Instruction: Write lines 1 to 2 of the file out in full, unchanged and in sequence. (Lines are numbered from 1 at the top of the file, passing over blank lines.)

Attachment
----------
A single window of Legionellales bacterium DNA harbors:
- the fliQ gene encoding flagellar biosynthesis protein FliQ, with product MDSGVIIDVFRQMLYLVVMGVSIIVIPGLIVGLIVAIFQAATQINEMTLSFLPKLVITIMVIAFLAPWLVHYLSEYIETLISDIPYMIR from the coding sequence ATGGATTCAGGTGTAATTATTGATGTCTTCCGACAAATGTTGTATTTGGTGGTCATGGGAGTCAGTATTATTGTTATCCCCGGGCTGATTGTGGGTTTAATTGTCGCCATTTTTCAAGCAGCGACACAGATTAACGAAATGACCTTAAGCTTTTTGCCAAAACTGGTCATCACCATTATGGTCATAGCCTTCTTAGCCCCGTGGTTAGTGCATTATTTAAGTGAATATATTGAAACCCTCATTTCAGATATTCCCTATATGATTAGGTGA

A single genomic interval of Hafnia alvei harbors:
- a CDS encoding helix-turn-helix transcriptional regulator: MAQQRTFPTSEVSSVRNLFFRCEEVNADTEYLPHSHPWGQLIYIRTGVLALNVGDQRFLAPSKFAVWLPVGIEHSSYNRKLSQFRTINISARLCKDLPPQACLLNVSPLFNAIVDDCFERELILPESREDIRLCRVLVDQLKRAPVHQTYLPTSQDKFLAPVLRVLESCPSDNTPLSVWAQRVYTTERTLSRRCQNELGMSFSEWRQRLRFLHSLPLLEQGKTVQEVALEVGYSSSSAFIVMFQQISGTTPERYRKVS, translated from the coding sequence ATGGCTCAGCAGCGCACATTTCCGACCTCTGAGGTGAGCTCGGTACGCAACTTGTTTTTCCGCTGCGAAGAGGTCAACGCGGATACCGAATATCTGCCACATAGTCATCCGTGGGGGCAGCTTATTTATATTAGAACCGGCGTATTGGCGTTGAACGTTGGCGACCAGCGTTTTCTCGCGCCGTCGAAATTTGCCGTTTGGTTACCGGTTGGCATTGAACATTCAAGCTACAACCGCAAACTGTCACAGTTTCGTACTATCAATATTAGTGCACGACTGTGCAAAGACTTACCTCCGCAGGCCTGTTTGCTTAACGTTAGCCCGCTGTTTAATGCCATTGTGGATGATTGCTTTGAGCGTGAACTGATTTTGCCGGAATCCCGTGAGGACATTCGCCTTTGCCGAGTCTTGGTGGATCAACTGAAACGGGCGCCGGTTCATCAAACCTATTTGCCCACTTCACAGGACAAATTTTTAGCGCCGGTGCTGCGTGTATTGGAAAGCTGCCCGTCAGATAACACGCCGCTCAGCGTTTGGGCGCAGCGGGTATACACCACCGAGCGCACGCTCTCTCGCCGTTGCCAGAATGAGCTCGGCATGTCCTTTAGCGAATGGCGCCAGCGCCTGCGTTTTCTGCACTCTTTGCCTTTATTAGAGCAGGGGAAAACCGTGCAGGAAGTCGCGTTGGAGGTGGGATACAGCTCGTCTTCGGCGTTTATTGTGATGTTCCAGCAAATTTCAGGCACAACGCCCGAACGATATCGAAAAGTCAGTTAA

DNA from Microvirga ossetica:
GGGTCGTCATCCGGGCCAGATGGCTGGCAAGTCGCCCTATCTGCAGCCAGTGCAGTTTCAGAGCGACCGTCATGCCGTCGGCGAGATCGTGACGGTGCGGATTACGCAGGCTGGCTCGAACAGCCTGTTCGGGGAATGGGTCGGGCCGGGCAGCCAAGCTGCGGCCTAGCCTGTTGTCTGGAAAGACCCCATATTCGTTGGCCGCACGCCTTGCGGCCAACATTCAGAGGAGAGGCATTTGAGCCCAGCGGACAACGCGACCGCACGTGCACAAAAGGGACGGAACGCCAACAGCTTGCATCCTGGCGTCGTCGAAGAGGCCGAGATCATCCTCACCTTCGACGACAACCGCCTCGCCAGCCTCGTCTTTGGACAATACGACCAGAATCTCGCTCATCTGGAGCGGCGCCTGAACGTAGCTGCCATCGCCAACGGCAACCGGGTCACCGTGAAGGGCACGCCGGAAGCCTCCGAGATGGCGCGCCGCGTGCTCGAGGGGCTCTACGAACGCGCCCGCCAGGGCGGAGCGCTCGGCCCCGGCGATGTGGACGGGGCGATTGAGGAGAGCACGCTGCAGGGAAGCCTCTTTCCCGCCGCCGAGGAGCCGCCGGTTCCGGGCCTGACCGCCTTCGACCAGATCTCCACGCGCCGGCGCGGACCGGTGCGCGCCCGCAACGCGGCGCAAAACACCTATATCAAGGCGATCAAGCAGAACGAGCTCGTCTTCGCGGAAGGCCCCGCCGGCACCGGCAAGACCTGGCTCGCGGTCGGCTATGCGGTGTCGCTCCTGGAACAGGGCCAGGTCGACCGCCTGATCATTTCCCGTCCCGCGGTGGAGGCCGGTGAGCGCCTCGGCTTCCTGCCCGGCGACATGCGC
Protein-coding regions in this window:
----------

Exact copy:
A single window of Legionellales bacterium DNA harbors:
- the fliQ gene encoding flagellar biosynthesis protein FliQ, with product MDSGVIIDVFRQMLYLVVMGVSIIVIPGLIVGLIVAIFQAATQINEMTLSFLPKLVITIMVIAFLAPWLVHYLSEYIETLISDIPYMIR from the coding sequence ATGGATTCAGGTGTAATTATTGATGTCTTCCGACAAATGTTGTATTTGGTGGTCATGGGAGTCAGTATTATTGTTATCCCCGGGCTGATTGTGGGTTTAATTGTCGCCATTTTTCAAGCAGCGACACAGATTAACGAAATGACCTTAAGCTTTTTGCCAAAACTGGTCATCACCATTATGGTCATAGCCTTCTTAGCCCCGTGGTTAGTGCATTATTTAAGTGAATATATTGAAACCCTCATTTCAGATATTCCCTATATGATTAGGTGA